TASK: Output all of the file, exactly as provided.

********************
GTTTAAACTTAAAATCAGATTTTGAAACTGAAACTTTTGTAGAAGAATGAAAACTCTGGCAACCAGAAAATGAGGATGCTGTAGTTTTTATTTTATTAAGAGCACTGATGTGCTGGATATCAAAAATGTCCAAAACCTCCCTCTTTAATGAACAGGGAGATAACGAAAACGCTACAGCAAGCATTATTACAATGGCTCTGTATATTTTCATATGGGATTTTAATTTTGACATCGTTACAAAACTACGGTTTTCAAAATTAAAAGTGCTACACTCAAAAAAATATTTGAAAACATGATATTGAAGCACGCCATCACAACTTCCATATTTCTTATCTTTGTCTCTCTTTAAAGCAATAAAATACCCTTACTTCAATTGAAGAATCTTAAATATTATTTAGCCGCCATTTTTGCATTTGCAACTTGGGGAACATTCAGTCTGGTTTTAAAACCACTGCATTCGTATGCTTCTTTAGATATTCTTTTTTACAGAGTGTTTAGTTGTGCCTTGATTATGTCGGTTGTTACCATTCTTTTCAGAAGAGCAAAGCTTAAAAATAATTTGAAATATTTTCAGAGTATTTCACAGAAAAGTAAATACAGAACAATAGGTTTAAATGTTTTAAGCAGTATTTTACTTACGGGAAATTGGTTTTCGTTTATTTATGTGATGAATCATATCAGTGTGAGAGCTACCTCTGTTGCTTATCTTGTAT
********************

GTTTAAACTTAAAATCAGATTTTGAAACTGAAACTTTTGTAGAAGAATGAAAACTCTGGCAACCAGAAAATGAGGATGCTGTAGTTTTTATTTTATTAAGAGCACTGATGTGCTGGATATCAAAAATGTCCAAAACCTCCCTCTTTAATGAACAGGGAGATAACGAAAACGCTACAGCAAGCATTATTACAATGGCTCTGTATATTTTCATATGGGATTTTAATTTTGACATCGTTACAAAACTACGGTTTTCAAAATTAAAAGTGCTACACTCAAAAAAATATTTGAAAACATGATATTGAAGCACGCCATCACAACTTCCATATTTCTTATCTTTGTCTCTCTTTAAAGCAATAAAATACCCTTACTTCAATTGAAGAATCTTAAATATTATTTAGCCGCCATTTTTGCATTTGCAACTTGGGGAACATTCAGTCTGGTTTTAAAACCACTGCATTCGTATGCTTCTTTAGATATTCTTTTTTACAGAGTGTTTAGTTGTGCCTTGATTATGTCGGTTGTTACCATTCTTTTCAGAAGAGCAAAGCTTAAAAATAATTTGAAATATTTTCAGAGTATTTCACAGAAAAGTAAATACAGAACAATAGGTTTAAATGTTTTAAGCAGTATTTTACTTACGGGAAATTGGTTTTCGTTTATTTATGTGATGAATCATATCAGTGTGAGAGCTACCTCTGTTGCTTATCTTGTAT